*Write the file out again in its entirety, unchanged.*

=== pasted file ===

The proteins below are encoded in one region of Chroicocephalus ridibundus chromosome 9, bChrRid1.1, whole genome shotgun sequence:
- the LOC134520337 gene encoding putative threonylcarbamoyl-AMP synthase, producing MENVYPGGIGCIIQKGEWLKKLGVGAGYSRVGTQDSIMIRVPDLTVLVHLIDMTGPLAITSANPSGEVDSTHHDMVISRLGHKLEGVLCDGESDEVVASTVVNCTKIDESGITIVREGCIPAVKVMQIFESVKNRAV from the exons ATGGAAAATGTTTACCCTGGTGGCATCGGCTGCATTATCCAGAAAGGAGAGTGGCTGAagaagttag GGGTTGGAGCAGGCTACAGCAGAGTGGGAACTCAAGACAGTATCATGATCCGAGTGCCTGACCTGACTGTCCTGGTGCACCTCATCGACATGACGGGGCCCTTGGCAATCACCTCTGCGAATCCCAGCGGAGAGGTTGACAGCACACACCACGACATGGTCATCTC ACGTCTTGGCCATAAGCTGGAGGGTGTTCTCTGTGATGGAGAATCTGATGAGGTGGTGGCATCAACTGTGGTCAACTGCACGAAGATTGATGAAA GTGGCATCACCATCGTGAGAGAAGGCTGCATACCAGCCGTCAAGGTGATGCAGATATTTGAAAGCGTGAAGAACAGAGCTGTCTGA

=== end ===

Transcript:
The proteins below are encoded in one region of Chroicocephalus ridibundus chromosome 9, bChrRid1.1, whole genome shotgun sequence:
- the LOC134520337 gene encoding putative threonylcarbamoyl-AMP synthase, producing MENVYPGGIGCIIQKGEWLKKLGVGAGYSRVGTQDSIMIRVPDLTVLVHLIDMTGPLAITSANPSGEVDSTHHDMVISRLGHKLEGVLCDGESDEVVASTVVNCTKIDESGITIVREGCIPAVKVMQIFESVKNRAV from the exons ATGGAAAATGTTTACCCTGGTGGCATCGGCTGCATTATCCAGAAAGGAGAGTGGCTGAagaagttag GGGTTGGAGCAGGCTACAGCAGAGTGGGAACTCAAGACAGTATCATGATCCGAGTGCCTGACCTGACTGTCCTGGTGCACCTCATCGACATGACGGGGCCCTTGGCAATCACCTCTGCGAATCCCAGCGGAGAGGTTGACAGCACACACCACGACATGGTCATCTC ACGTCTTGGCCATAAGCTGGAGGGTGTTCTCTGTGATGGAGAATCTGATGAGGTGGTGGCATCAACTGTGGTCAACTGCACGAAGATTGATGAAA GTGGCATCACCATCGTGAGAGAAGGCTGCATACCAGCCGTCAAGGTGATGCAGATATTTGAAAGCGTGAAGAACAGAGCTGTCTGA